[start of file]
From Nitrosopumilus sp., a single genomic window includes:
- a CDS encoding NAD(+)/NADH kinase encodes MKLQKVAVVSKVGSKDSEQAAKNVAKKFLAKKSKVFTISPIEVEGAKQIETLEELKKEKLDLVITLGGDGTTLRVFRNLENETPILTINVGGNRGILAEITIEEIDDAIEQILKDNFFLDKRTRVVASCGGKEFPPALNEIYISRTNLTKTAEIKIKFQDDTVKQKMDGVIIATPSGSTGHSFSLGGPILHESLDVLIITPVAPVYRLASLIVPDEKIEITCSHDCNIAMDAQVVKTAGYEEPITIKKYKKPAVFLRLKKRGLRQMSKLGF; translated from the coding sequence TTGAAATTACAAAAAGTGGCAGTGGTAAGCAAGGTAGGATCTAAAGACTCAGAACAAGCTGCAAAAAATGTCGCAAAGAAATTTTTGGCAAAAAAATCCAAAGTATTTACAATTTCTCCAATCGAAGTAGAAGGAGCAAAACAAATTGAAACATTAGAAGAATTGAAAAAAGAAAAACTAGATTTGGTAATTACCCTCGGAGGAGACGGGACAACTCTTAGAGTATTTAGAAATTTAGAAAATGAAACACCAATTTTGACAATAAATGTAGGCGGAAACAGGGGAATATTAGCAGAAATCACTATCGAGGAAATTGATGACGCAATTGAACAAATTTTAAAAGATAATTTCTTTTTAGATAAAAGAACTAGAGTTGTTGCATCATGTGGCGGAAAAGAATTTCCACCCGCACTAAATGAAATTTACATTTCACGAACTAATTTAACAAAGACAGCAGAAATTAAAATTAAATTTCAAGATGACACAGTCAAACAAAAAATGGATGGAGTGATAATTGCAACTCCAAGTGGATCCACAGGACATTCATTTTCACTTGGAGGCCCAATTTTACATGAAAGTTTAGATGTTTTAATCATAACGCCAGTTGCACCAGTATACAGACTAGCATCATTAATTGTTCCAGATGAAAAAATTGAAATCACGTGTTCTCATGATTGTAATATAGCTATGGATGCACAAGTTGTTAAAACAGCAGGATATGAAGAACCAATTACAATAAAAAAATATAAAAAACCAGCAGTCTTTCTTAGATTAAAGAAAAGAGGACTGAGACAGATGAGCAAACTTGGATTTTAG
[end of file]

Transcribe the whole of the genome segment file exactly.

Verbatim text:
From Nitrosopumilus sp., a single genomic window includes:
- a CDS encoding NAD(+)/NADH kinase encodes MKLQKVAVVSKVGSKDSEQAAKNVAKKFLAKKSKVFTISPIEVEGAKQIETLEELKKEKLDLVITLGGDGTTLRVFRNLENETPILTINVGGNRGILAEITIEEIDDAIEQILKDNFFLDKRTRVVASCGGKEFPPALNEIYISRTNLTKTAEIKIKFQDDTVKQKMDGVIIATPSGSTGHSFSLGGPILHESLDVLIITPVAPVYRLASLIVPDEKIEITCSHDCNIAMDAQVVKTAGYEEPITIKKYKKPAVFLRLKKRGLRQMSKLGF; translated from the coding sequence TTGAAATTACAAAAAGTGGCAGTGGTAAGCAAGGTAGGATCTAAAGACTCAGAACAAGCTGCAAAAAATGTCGCAAAGAAATTTTTGGCAAAAAAATCCAAAGTATTTACAATTTCTCCAATCGAAGTAGAAGGAGCAAAACAAATTGAAACATTAGAAGAATTGAAAAAAGAAAAACTAGATTTGGTAATTACCCTCGGAGGAGACGGGACAACTCTTAGAGTATTTAGAAATTTAGAAAATGAAACACCAATTTTGACAATAAATGTAGGCGGAAACAGGGGAATATTAGCAGAAATCACTATCGAGGAAATTGATGACGCAATTGAACAAATTTTAAAAGATAATTTCTTTTTAGATAAAAGAACTAGAGTTGTTGCATCATGTGGCGGAAAAGAATTTCCACCCGCACTAAATGAAATTTACATTTCACGAACTAATTTAACAAAGACAGCAGAAATTAAAATTAAATTTCAAGATGACACAGTCAAACAAAAAATGGATGGAGTGATAATTGCAACTCCAAGTGGATCCACAGGACATTCATTTTCACTTGGAGGCCCAATTTTACATGAAAGTTTAGATGTTTTAATCATAACGCCAGTTGCACCAGTATACAGACTAGCATCATTAATTGTTCCAGATGAAAAAATTGAAATCACGTGTTCTCATGATTGTAATATAGCTATGGATGCACAAGTTGTTAAAACAGCAGGATATGAAGAACCAATTACAATAAAAAAATATAAAAAACCAGCAGTCTTTCTTAGATTAAAGAAAAGAGGACTGAGACAGATGAGCAAACTTGGATTTTAG